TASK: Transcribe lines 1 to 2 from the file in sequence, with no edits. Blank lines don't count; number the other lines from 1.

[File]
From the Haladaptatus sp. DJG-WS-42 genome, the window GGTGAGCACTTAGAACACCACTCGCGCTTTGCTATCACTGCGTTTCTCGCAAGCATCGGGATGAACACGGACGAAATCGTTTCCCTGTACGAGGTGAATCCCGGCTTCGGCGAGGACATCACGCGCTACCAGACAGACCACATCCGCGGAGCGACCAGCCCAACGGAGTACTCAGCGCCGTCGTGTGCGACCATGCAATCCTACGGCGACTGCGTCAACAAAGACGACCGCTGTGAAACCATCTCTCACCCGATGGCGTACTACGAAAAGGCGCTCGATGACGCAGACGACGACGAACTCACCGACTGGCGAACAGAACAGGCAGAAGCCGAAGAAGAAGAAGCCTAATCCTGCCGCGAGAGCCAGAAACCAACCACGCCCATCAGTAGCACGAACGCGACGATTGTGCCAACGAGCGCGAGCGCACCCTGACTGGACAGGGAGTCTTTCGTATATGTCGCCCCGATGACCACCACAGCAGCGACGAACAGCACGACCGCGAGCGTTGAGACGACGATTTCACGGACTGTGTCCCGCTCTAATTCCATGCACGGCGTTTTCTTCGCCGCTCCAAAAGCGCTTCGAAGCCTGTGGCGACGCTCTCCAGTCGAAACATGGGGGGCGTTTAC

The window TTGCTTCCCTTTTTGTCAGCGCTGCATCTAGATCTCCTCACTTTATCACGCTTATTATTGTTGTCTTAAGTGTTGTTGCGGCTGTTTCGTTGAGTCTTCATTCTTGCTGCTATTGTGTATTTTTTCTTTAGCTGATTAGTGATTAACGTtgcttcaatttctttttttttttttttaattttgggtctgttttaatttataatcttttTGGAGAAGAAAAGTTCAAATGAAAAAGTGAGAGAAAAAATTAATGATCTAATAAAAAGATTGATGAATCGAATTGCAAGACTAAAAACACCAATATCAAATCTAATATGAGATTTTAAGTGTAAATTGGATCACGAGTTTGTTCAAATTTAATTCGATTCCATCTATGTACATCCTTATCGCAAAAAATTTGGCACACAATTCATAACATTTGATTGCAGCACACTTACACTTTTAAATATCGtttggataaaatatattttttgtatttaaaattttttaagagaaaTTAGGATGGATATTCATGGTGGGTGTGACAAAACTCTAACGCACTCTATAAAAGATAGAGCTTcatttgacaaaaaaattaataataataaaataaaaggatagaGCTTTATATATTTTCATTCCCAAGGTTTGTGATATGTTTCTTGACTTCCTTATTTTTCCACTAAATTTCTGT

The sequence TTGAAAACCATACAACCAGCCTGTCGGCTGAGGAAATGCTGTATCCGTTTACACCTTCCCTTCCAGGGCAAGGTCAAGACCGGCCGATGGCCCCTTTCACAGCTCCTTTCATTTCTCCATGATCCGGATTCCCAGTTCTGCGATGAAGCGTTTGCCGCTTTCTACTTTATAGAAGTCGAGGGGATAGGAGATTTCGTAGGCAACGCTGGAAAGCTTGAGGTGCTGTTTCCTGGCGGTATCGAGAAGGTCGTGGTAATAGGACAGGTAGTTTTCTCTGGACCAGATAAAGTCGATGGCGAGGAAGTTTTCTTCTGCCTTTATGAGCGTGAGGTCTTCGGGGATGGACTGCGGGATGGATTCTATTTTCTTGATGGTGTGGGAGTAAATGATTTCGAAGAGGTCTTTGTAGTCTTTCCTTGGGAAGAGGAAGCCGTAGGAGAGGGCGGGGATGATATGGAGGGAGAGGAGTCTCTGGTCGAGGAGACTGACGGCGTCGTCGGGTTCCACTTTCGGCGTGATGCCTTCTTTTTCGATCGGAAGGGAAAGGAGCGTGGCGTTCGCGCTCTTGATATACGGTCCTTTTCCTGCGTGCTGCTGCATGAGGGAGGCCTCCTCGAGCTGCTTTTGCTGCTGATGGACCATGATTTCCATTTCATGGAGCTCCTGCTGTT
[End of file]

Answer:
From the Haladaptatus sp. DJG-WS-42 genome, the window GGTGAGCACTTAGAACACCACTCGCGCTTTGCTATCACTGCGTTTCTCGCAAGCATCGGGATGAACACGGACGAAATCGTTTCCCTGTACGAGGTGAATCCCGGCTTCGGCGAGGACATCACGCGCTACCAGACAGACCACATCCGCGGAGCGACCAGCCCAACGGAGTACTCAGCGCCGTCGTGTGCGACCATGCAATCCTACGGCGACTGCGTCAACAAAGACGACCGCTGTGAAACCATCTCTCACCCGATGGCGTACTACGAAAAGGCGCTCGATGACGCAGACGACGACGAACTCACCGACTGGCGAACAGAACAGGCAGAAGCCGAAGAAGAAGAAGCCTAATCCTGCCGCGAGAGCCAGAAACCAACCACGCCCATCAGTAGCACGAACGCGACGATTGTGCCAACGAGCGCGAGCGCACCCTGACTGGACAGGGAGTCTTTCGTATATGTCGCCCCGATGACCACCACAGCAGCGACGAACAGCACGACCGCGAGCGTTGAGACGACGATTTCACGGACTGTGTCCCGCTCTAATTCCATGCACGGCGTTTTCTTCGCCGCTCCAAAAGCGCTTCGAAGCCTGTGGCGACGCTCTCCAGTCGAAACATGGGGGGCGTTTAC

The window TTGCTTCCCTTTTTGTCAGCGCTGCATCTAGATCTCCTCACTTTATCACGCTTATTATTGTTGTCTTAAGTGTTGTTGCGGCTGTTTCGTTGAGTCTTCATTCTTGCTGCTATTGTGTATTTTTTCTTTAGCTGATTAGTGATTAACGTtgcttcaatttctttttttttttttttaattttgggtctgttttaatttataatcttttTGGAGAAGAAAAGTTCAAATGAAAAAGTGAGAGAAAAAATTAATGATCTAATAAAAAGATTGATGAATCGAATTGCAAGACTAAAAACACCAATATCAAATCTAATATGAGATTTTAAGTGTAAATTGGATCACGAGTTTGTTCAAATTTAATTCGATTCCATCTATGTACATCCTTATCGCAAAAAATTTGGCACACAATTCATAACATTTGATTGCAGCACACTTACACTTTTAAATATCGtttggataaaatatattttttgtatttaaaattttttaagagaaaTTAGGATGGATATTCATGGTGGGTGTGACAAAACTCTAACGCACTCTATAAAAGATAGAGCTTcatttgacaaaaaaattaataataataaaataaaaggatagaGCTTTATATATTTTCATTCCCAAGGTTTGTGATATGTTTCTTGACTTCCTTATTTTTCCACTAAATTTCTGT